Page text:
Two spaces remain in Sam Ligon’s fiction-writing workshop, happening July 17-25 as part of the 38th annual Port Townsend Writers’ Conference.
Ligon, the author of the short-story collection “Drift and Swerve” and the novel “Safe in Heaven Dead” will be leading a class focused around writing based on life experiences. His stories have appeared in such journals as Alaska Quarterly Review, StoryQuarterly, and New England Review. He teaches at Eastern Washington University’s Inland Northwest Center for Writers, and is the editor of Willow Springs magazine.
Class Description: “Fiction and the Core Emotions: Writing from Life”
Fiction writers are often accused of appropriating other peoples’ life stories, and in fact to some degree we are guilty as charged. Since literary fiction always explores and is comprised of the core emotions of its characters—fear, shame, alienation, joy, jealousy, sadness, humor, etc.—fiction writers must be constantly attuned to narratives they hear, overhear, read, experience, stumble across or otherwise acquire; we are always on the lookout for stories which reveal and embody core emotions through character, action, and tone.
This is so because while fiction isn’t factual, it must always be emotionally truthful and accurate. The best fiction is always driven by core emotions which ring true equally to the reader and the writer. In this class, we’ll be telling aloud the stories from our lives in which we’ve felt core emotions most acutely, focusing specifically on shame, fear, and joy, and then using elements of our stories and classmates’ stories to imagine and write a finished work of fiction that involves all three of these core emotions. That means contradictory and perhaps conflicting emotions will likely shape the fiction we produce and workshop.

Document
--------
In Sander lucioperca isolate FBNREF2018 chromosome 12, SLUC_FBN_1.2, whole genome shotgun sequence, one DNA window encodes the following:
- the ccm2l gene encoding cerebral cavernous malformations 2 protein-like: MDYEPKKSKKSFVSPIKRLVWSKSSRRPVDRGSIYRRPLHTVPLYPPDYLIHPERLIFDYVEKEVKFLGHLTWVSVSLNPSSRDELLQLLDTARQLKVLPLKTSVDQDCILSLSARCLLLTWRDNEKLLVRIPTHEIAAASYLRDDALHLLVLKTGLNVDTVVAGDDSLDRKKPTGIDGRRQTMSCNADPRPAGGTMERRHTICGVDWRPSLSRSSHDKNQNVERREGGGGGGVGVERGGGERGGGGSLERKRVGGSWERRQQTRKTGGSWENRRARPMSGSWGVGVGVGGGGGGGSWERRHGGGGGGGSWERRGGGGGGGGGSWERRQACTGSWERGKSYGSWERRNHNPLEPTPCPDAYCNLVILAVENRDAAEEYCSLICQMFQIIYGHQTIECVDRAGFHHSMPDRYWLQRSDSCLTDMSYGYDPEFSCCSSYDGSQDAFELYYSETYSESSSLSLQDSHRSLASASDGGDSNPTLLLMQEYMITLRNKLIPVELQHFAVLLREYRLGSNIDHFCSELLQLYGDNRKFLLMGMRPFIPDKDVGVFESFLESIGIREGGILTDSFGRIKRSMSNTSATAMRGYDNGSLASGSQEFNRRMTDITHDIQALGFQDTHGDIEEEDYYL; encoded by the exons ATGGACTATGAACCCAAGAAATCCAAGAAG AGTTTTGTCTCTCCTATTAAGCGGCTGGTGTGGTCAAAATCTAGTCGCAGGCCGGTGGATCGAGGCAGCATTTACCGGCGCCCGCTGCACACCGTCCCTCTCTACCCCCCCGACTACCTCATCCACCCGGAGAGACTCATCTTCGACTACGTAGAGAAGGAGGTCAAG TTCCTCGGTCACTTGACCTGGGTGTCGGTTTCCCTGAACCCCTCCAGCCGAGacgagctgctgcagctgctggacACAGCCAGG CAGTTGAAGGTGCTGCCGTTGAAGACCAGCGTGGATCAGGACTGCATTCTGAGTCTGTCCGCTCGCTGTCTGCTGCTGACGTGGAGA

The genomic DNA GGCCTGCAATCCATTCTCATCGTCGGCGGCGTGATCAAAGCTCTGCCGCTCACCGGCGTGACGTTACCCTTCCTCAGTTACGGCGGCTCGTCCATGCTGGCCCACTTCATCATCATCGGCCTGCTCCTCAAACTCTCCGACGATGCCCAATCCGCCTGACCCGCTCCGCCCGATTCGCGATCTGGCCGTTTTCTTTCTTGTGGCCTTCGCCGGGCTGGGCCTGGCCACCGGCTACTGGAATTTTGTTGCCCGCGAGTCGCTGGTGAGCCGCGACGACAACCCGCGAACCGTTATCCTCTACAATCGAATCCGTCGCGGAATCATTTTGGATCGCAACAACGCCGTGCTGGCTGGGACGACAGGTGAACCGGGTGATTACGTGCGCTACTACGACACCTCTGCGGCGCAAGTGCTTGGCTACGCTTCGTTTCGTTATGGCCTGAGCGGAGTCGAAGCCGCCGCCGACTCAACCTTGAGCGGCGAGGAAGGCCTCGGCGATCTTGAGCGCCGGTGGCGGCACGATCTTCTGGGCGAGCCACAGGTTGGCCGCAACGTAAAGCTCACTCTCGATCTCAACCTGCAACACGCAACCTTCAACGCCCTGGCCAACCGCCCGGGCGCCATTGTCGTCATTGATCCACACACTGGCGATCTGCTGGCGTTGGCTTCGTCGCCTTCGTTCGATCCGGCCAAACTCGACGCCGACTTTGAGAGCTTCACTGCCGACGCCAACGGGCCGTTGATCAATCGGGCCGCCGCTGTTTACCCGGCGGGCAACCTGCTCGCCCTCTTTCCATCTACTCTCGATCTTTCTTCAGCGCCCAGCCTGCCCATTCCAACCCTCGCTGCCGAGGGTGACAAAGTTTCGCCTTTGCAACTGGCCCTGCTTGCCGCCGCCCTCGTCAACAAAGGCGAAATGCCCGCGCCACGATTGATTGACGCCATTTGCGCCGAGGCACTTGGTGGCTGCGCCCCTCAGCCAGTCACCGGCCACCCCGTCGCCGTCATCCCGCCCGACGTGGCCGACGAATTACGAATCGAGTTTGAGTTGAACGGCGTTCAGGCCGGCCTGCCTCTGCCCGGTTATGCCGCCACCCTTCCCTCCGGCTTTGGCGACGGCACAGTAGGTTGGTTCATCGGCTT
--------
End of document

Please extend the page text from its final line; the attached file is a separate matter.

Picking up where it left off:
We will be using the stories “from life” that we hear and tell as raw material to create something more comprehensible than life—fiction. While we won’t be evaluating the experiences of each others’ lives, we will be discussing them and attempting to appropriate their emotional gravity in the short stories we produce. We’ll be especially interested in discovering which elements of the stories we hear and tell best lend themselves to incorporation in the fiction we write, and how that transformation from life to fiction might most effectively or artfully occur.
Registration for this workshop is available here.